Please read and fill out the Estate Planning Questionnaire
We recommend that you review your will at least every five years or whenever there is a major change in your life. Mark your calendar as a reminder to read your will once each year, perhaps on the anniversary of its signing.
The following is a list of is- sues which may affect your decision. This is a general guide only and if you have questions, please contact us.
Have your executors moved out of Alberta? If so, they may have to post a bond in order to probate your will. You can save your estate cost by appointing at least one Alberta executor. Are any of your children now over the age of 18 years. If so, are any of them mature or experienced enough to act as your executor should both of you die?
Natural parents are automatically the guardians of their children. You should appoint a guardian in your will to care for your children in the event both natural parents die before all of the children reach the age of 18 years. Do your guardians have sufficient space in their home and sufficient resources to care for your children? Are those named guardians still appropriate. considering their age and where they live?
If you marry after you sign your will, then your will is revoked unless it specifically states that it is made in contemplation of marriage to that spouse. Your estate would then be divided in accordance with the Intestate Succession Act of Alberta. On the other hand, if you divorce after your will is signed and leaves property to your former spouse, then that spouse
will inherit in accordance with that will, unless you change it.
The law is evolving in this area. The Adult Interdependent Relation-ships Act of Alberta ensures that adult couples, whether op- posite sex or same sex, who live together in a Relation- ship of interdependence for
3 years or have a child of the relationship will have many of the same legal rights as legally married spouses. If you have not adequately provided for your partner in your will, they can apply to the court under the Dependants Re- lief Act for a greater share of your estate and the court has the power to change your will.
If you have children under the age of 18 years from a prior marriage and if you leave all of your estate to
your current spouse, then your minor children, through the Public Trustee, have the right to make an application to the court for a share of your estate. Proper planning today can save your spouse and your children the cost and emotional upheaval of such a dispute.
Handicapped Beneficiaries I any of your children are physically or mentally disabled and therefore unable to earn a livelihood, then they can apply to the court for a greater share of your estate. You should ensure that you have made adequate provision for the maintenance of those dependants, so as to avoid any disputes and resulting expenses. If your beneficiaries are receiving government assistance, consider a discretionary trust to keep such assistance in place.
You can designate a beneficiary of life insurance in your will. It is often advisable to include a separate life insurance trust to hold insurance proceeds for children under the age of
18 years. Similar designations and trusts can also be established for pensions. However, if you acquire a new insurance policy or pension plan after the date of your will, the designation in the will does not cover that new policy.
You can designate a beneficiary of your Registered Retirement Savings Plans and Registered Retirement In- come Funds with the financial institution or in your will. The funds can be rolled over on a tax deferred basis to your spouse’s or adult interdependent partner’s (common law’s partner’s) RRSP or RRIF, but the funds may be fully taxed if designated to another person. Seek ad- vise if you intend to designate anyone else as a beneficiary.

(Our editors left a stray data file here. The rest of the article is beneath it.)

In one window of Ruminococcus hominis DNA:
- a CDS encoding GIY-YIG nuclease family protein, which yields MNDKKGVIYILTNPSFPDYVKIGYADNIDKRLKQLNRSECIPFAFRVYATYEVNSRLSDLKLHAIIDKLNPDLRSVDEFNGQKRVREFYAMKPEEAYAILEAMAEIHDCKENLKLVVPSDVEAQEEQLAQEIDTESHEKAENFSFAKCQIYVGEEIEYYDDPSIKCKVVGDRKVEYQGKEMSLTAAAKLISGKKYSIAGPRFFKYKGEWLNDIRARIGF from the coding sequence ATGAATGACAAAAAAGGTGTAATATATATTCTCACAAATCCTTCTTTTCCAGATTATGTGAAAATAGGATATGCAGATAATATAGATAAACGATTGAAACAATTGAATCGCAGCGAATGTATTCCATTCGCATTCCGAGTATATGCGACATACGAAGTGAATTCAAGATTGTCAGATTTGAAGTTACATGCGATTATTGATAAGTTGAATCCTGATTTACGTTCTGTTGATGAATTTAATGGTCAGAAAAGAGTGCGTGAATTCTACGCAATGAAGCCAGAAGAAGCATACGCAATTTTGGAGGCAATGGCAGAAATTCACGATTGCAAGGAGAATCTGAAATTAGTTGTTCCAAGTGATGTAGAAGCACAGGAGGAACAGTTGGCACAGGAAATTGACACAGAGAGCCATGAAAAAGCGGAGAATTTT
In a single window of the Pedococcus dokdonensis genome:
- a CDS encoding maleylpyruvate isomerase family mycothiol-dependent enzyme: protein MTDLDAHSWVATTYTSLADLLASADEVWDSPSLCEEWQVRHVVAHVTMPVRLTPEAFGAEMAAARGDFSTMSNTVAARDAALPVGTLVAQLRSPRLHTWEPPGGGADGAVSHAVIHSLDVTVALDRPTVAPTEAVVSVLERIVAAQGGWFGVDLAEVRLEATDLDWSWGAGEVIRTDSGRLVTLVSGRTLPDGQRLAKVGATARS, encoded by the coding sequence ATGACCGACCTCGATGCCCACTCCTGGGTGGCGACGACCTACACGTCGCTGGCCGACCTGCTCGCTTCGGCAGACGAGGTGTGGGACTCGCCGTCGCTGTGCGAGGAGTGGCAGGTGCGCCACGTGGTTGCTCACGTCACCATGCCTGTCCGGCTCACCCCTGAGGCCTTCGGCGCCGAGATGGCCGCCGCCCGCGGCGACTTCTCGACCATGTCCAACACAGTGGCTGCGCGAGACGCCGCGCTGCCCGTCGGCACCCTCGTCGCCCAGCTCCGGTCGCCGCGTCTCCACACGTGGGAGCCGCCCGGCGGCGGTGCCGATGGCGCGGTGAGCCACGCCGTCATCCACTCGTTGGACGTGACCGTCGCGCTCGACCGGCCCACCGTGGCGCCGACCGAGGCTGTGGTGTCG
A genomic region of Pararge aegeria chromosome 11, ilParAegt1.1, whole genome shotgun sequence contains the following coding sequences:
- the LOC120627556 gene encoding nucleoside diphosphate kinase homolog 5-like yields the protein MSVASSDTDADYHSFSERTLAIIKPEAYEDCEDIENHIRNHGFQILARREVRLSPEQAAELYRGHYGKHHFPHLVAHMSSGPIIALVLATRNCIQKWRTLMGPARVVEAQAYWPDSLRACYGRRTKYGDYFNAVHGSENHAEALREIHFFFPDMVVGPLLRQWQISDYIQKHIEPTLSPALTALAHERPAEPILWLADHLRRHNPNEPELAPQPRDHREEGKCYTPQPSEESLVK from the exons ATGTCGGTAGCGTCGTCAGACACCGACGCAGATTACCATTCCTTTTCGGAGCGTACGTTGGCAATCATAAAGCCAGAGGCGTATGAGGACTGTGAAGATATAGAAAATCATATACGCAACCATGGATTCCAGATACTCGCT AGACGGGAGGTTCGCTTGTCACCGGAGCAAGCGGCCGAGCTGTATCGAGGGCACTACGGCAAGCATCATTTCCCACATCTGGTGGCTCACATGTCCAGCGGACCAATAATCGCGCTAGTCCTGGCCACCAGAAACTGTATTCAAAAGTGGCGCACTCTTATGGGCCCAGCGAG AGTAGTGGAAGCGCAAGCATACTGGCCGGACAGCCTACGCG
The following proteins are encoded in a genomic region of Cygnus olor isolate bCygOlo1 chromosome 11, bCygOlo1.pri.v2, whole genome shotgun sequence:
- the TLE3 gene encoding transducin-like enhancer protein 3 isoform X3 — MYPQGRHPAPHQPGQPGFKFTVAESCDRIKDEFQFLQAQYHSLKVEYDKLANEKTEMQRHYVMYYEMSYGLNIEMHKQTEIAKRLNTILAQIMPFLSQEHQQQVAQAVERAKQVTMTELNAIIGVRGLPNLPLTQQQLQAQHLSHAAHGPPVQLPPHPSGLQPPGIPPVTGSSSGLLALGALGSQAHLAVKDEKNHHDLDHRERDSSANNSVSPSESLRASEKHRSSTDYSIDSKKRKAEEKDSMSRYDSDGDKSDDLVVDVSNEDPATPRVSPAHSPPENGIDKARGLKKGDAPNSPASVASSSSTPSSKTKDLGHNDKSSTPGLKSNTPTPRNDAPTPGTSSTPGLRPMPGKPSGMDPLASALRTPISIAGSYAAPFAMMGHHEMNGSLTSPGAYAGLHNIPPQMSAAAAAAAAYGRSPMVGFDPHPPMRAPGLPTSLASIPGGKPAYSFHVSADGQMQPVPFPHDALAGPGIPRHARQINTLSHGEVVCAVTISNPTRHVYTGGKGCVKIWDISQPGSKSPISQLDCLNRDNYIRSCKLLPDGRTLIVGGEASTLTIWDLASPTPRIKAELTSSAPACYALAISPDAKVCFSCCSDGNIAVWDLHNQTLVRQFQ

Property Outside Alberta Wills are governed by provincial legislation. If you own real estate outside Alberta, then the law of that jurisdiction will apply. You should ensure that your Alberta will is sufficient to deal with your foreign property. Consider having a lawyer in that other jurisdiction review your will or make a will for that property alone.
The federal government is constantly making changes to the Income Tax Act. Your estate plan could be adversely affected by new tax legislation. A change in the tax laws could also bring new tax planning opportunities. This is one major reason to have your will reviewed regularly.
Your will is not your only estate planning tool, and you should continually review your corporate documentation including unanimous shareholders agreements and buy-sell agreements.
Your will should be re- viewed in conjunction with your corporate documents to ensure that your entire estate is properly tax planned, and that your business partners have re- sources to buy out your estate. Would you want your spouse to be in partnership with your business partner? Would you want to be in partnership with your business partner’s spouse?
Changes in tax laws and in the charity rules requires that bequests and other gifts be carefully planned to achieve both philanthropic and estate planning goals. If you plan to make a gift to charity, you should review your will to ensure that you maximize the tax benefits to your estate and your beneficiaries.
If you make a charitable bequest in your will, or if you designate insurance proceeds or an RRSP to a
registered charity, then your estate will receive a tax receipt for the full amount received by charity. This may be credited against up to 100% of your net income on your final tax return, thereby reducing the tax payable by your estate. Any excess which cannot be used on the final tax return may be carried back one year and also credited against 100% of net income.
While the wording of your will may suit your situation today, a change in your family or assets could cause your will to be interpreted differently from what you originally contemplated. You can always change your will and it should be regularly updated to suit your changing circumstances and to address changes in the law.
If you are concerned about the cost of a will, consider that a properly drafted will is one of the least expensive forms of insurance you can buy. It is one of the best investments you can make for your family’s security, but can add to the cost of the administration of your estate if it is out- dated.
A personal directive appoints a person to make medical decisions for you if you can no longer make them. You can specify the types of decisions and the way those are to be made.
A “Living Will” is the American term for a Personal Directive.
If you do not sign a personal directive and you be- come incapacitated, some- one may have to apply to the court to be appointed as your guardian.